ST. PETERSBURG, Fla. (AP) — There’s an upswing in monkey business in and around a state park in Florida, where bands of non-native rhesus macaques live along a river that’s popular with kayakers and tourists.
Officials have closed two walking areas at Silver Springs State Park because of unwanted monkey interactions with park guests. An observation deck and a boardwalk are off-limits because the primates have essentially taken over.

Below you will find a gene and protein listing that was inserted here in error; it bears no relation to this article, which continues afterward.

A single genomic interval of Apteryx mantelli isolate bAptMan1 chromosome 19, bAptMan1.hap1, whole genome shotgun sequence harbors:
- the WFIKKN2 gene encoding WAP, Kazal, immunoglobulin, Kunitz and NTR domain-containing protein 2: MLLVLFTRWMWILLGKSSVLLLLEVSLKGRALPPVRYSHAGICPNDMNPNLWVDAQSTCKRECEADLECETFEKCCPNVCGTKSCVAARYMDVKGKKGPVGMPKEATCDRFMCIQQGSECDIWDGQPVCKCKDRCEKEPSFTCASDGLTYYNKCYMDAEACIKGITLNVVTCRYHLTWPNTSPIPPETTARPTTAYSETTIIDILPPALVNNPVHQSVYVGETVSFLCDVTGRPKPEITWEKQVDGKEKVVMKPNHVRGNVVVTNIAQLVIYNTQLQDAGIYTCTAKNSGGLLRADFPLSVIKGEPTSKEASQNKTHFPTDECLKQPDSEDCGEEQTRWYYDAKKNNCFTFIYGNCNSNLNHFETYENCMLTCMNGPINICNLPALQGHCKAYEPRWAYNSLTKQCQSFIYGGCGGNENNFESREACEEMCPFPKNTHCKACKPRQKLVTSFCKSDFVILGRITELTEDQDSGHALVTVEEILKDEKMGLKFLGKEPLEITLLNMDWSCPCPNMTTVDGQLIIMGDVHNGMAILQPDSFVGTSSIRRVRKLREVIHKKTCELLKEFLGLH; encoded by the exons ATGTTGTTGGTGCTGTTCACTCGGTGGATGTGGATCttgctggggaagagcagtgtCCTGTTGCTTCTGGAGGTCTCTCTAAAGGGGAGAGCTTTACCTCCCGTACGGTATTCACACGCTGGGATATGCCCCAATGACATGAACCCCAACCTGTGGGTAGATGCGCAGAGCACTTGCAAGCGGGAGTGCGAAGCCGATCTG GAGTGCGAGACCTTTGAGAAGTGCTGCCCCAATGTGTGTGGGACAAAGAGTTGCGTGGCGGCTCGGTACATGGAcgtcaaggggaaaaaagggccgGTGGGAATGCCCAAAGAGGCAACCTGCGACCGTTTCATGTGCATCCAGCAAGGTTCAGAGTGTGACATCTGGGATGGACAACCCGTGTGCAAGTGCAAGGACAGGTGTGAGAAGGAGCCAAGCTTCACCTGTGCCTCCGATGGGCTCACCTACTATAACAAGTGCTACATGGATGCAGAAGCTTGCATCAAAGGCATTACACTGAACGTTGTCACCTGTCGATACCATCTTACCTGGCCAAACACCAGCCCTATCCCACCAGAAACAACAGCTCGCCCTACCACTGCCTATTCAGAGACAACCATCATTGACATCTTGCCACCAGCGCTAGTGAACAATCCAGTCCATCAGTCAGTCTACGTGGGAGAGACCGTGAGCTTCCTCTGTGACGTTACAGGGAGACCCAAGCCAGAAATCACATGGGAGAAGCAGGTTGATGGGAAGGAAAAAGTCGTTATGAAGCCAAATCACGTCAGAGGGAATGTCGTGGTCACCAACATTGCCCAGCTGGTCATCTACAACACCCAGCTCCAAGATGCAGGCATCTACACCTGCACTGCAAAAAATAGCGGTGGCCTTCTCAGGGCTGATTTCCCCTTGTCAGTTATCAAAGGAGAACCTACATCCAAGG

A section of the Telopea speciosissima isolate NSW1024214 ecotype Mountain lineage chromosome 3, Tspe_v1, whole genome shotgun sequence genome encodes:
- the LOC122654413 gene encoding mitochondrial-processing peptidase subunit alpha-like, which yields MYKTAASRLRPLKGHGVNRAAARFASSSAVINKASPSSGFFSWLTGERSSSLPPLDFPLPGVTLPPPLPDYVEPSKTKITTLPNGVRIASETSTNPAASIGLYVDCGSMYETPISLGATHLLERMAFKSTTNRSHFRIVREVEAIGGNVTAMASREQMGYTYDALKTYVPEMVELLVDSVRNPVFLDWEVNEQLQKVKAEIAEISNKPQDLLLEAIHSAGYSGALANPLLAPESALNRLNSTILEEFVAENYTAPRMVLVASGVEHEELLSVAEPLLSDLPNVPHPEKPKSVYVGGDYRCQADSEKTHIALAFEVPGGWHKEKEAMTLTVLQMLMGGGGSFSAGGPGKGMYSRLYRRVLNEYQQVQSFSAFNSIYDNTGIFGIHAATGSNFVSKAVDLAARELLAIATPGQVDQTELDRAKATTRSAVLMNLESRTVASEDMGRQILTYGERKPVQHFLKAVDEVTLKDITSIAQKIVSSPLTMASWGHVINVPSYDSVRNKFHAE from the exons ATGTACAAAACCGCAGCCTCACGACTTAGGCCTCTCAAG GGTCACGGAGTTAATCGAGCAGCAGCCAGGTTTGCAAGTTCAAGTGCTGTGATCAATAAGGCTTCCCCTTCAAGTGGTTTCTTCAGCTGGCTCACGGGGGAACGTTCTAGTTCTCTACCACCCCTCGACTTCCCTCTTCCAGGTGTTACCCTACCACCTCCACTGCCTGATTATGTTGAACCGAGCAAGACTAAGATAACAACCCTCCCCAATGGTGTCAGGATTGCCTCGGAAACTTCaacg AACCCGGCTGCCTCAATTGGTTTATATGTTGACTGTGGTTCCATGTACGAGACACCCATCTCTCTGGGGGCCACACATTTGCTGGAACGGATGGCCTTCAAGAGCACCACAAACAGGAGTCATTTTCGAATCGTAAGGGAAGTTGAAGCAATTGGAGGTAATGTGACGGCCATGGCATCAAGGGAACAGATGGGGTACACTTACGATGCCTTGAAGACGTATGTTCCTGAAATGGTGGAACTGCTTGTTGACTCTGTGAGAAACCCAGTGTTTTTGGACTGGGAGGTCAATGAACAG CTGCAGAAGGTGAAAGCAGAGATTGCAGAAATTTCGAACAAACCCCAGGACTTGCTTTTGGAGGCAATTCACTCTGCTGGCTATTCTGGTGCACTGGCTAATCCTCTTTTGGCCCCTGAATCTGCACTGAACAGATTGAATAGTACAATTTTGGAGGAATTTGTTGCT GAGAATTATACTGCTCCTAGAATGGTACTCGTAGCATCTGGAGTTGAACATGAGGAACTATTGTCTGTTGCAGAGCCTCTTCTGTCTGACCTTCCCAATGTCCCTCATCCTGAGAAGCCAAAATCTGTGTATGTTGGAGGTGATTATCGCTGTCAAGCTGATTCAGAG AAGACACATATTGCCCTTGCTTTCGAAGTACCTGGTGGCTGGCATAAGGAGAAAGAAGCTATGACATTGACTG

Matt Mitchell, the assistant director of Florida State Parks, said rangers check areas each morning for monkey activity.
Researchers estimate anywhere from 150 to 200 wild rhesus macaques live at the park and an unknown number live outside.
Park rangers try to warn visitors not to feed the 20-pound, 2-foot tall mammals and are stepping up patrols in sections where there are high possibilities of monkey-human interaction.
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